'12:30... 12:30. DO NOT BE LATE', the stark text-message read in the morning.
Figuring that there weren't too many ambiguous words or shades of grey within the chilling correspondence, it was with more than a little trepidation that I joined my fellow runners for the start of this year's Bugatti 10k.
On a mellow but affecting September morning, the clock was ticking and I knew I had to get my skates on. It was my parents' Ruby Wedding and they were returning for a three course meal (with relatives invited) to the place of their wedding reception a mere forty years ago to the day.
My predicament was plain: having enjoyed the relaunched Bugatti 10k so much last year (plus already pre-entered this time around), would it be possible to do the race and arrive at The Upper Reaches Hotel, Abingdon, for the advertised time?
Mum and Dad had given me a friendly but solemn ultimatum that assorted members of family would be there and I would not be welcome arriving late/unshowered/smelly/flustered (delete as appropriate).
'Riiiight', thought I... could I complete this race, fulfil ablutions and thus arrive in Abingdon for the allotted cut-off time?
Several fellow Almost Athletes had very sagely advised me to let this race go and instead leisurely travel down (as Dad suggested) with the 'rents.
I tried to heed the (admittedly wise) counsel and tell myself my club-mates were right, but still that voice at the back of my head nagged incessantly at me: 'The race is an early one at 10am', 'It'll be good to see everyone', 'Come on, you can fit in it', 'The A40 will be quite quiet on a Sunday', 'It's only a 10k' etc. etc.
As the preceding week went on, I started to get more anxious and my guilty conscience kicked in. Was I just being selfish by even contemplating doing this race against an excruciatingly tight time schedule that allowed zero margin for error? Why risk incurring the wrath of family?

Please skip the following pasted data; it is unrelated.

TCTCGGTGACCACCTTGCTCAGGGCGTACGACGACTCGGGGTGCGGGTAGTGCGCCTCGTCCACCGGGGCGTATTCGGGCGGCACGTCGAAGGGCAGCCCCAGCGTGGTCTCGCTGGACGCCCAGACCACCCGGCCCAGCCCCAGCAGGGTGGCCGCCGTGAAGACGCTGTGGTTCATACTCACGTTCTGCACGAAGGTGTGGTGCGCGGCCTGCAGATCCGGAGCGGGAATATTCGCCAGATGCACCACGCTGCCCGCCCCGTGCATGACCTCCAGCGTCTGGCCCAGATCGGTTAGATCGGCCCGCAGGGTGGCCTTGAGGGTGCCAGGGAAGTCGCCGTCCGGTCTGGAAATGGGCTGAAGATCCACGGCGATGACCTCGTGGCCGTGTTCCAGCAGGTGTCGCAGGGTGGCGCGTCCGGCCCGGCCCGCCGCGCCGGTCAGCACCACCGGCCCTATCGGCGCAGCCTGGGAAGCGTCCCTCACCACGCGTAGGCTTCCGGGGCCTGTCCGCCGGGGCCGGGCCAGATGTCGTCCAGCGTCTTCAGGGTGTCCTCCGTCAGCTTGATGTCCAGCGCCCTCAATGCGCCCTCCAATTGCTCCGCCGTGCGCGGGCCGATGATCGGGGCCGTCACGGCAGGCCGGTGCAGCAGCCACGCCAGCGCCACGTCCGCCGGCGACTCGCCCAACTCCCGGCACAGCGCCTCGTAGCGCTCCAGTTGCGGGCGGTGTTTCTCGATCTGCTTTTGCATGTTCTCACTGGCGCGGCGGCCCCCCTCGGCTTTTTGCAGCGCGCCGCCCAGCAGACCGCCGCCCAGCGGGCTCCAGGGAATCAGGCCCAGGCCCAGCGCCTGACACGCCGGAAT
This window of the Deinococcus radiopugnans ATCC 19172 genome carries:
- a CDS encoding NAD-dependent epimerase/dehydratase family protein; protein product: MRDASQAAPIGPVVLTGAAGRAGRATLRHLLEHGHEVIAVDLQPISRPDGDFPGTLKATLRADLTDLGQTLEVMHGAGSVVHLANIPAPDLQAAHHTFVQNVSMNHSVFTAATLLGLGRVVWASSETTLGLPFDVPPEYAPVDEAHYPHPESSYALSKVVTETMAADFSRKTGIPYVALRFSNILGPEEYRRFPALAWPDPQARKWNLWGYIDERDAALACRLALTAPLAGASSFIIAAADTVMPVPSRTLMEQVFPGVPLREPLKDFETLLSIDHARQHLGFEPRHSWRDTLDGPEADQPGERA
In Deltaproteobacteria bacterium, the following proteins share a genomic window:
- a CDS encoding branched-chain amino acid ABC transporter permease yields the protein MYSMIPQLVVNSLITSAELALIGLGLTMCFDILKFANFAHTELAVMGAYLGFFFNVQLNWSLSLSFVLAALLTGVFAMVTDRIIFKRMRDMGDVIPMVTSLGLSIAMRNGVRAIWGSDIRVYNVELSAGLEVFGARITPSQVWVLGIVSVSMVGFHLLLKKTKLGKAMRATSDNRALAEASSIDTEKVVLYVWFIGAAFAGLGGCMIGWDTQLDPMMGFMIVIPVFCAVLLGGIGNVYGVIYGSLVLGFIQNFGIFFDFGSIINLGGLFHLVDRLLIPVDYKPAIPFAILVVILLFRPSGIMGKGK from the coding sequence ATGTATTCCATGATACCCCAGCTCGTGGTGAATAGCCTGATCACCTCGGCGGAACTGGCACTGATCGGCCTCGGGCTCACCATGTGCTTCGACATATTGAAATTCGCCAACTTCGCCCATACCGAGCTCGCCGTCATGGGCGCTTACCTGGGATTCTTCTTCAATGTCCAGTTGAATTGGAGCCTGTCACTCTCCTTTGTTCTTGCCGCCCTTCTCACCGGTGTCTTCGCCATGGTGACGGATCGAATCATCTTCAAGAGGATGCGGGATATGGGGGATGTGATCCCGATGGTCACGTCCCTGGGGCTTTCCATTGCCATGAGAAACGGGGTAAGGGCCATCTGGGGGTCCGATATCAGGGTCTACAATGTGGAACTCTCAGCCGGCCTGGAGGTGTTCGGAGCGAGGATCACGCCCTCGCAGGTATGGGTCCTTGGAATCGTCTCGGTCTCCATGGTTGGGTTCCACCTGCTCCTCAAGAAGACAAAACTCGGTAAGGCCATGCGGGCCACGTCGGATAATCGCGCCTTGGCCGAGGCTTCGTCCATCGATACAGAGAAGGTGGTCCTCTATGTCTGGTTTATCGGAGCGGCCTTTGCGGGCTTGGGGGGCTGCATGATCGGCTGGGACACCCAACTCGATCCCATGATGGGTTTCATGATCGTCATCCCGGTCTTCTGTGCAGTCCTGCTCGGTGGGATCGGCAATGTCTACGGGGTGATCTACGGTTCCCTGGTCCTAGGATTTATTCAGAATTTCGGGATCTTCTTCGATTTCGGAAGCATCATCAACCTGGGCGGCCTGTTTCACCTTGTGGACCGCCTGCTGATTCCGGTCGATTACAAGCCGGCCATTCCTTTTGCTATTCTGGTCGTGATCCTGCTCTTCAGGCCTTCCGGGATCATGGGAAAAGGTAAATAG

I needed an olive branch and that particular shrub was indeed to arrive on Tuesday night in the form of Di Kemple. Brrappp! Another text-message. Di knew the kind people who owned the Bed & Breakfast next door to Prescot Hill Climb and she was happy to ask if they would mind me leaving my car there and popping in for a shower.
Feeling as if Christmas, my birthday and a full doormat on Valentine's Day had all arrived simultaneously, I simply could not believe my luck. How jammy could a man be?
Cut to 9am Sunday morning. Thanking the kind family profusely who owned the establishment, I left my shower gel and towel strategically positioned in the bathroom and blithely skipped the few yards to the Race HQ.
Mercifully, the race started on time. As ever, the run itself was fab: lovely course, supportive marshals, top atmosphere, perfectly organised. Huffing and puffing my way through Gretton, a myriad of memories seemed to come alive upon each corner: the old bus-stop, cottages that once housed old friends, golden fields that once upon a time were played in, place of first alcoholic drink.
Forty-three and a half minutes later, I found myself crossing the finish-line, only to begin (as Alison Hume eloquently put it) the real race.
To spare you the sordid details dear reader, the next hour-and-a-half would qualify as what one might term 'stressful'. The nutshell version: I managed to dive in the shower, put on a change of clothes and complete the journey (via a quick pit-stop at the Tesco Express to buy the flowers I had forgotten to purchase). For the record, I pulled in to the car-park in Abingdon at 12:24. Ahhhh..... relief.
Very special thanks to all at Pardon Hill Farm, Di and of course Graham/Team for yet another fantastic event.